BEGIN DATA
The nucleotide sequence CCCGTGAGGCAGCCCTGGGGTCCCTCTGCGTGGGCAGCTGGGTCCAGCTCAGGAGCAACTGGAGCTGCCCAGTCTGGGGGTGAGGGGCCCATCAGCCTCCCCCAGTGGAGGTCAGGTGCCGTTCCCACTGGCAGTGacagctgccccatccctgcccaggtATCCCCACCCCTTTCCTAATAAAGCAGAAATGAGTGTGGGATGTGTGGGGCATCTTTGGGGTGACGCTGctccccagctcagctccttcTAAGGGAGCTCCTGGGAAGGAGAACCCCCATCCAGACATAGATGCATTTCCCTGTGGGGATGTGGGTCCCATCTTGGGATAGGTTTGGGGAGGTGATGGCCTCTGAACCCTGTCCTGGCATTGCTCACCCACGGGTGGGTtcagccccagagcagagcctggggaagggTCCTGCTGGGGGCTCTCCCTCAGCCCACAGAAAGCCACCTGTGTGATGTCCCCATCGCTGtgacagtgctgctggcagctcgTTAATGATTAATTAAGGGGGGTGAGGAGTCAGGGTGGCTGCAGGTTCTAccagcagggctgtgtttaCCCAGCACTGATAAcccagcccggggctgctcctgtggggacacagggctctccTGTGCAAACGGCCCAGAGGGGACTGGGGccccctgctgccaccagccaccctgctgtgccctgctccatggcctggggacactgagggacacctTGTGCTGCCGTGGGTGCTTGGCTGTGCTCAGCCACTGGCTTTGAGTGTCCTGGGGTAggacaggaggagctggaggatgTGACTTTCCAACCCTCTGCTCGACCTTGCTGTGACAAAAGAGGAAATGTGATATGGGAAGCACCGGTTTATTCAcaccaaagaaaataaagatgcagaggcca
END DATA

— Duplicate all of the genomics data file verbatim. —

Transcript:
The nucleotide sequence CCCGTGAGGCAGCCCTGGGGTCCCTCTGCGTGGGCAGCTGGGTCCAGCTCAGGAGCAACTGGAGCTGCCCAGTCTGGGGGTGAGGGGCCCATCAGCCTCCCCCAGTGGAGGTCAGGTGCCGTTCCCACTGGCAGTGacagctgccccatccctgcccaggtATCCCCACCCCTTTCCTAATAAAGCAGAAATGAGTGTGGGATGTGTGGGGCATCTTTGGGGTGACGCTGctccccagctcagctccttcTAAGGGAGCTCCTGGGAAGGAGAACCCCCATCCAGACATAGATGCATTTCCCTGTGGGGATGTGGGTCCCATCTTGGGATAGGTTTGGGGAGGTGATGGCCTCTGAACCCTGTCCTGGCATTGCTCACCCACGGGTGGGTtcagccccagagcagagcctggggaagggTCCTGCTGGGGGCTCTCCCTCAGCCCACAGAAAGCCACCTGTGTGATGTCCCCATCGCTGtgacagtgctgctggcagctcgTTAATGATTAATTAAGGGGGGTGAGGAGTCAGGGTGGCTGCAGGTTCTAccagcagggctgtgtttaCCCAGCACTGATAAcccagcccggggctgctcctgtggggacacagggctctccTGTGCAAACGGCCCAGAGGGGACTGGGGccccctgctgccaccagccaccctgctgtgccctgctccatggcctggggacactgagggacacctTGTGCTGCCGTGGGTGCTTGGCTGTGCTCAGCCACTGGCTTTGAGTGTCCTGGGGTAggacaggaggagctggaggatgTGACTTTCCAACCCTCTGCTCGACCTTGCTGTGACAAAAGAGGAAATGTGATATGGGAAGCACCGGTTTATTCAcaccaaagaaaataaagatgcagaggcca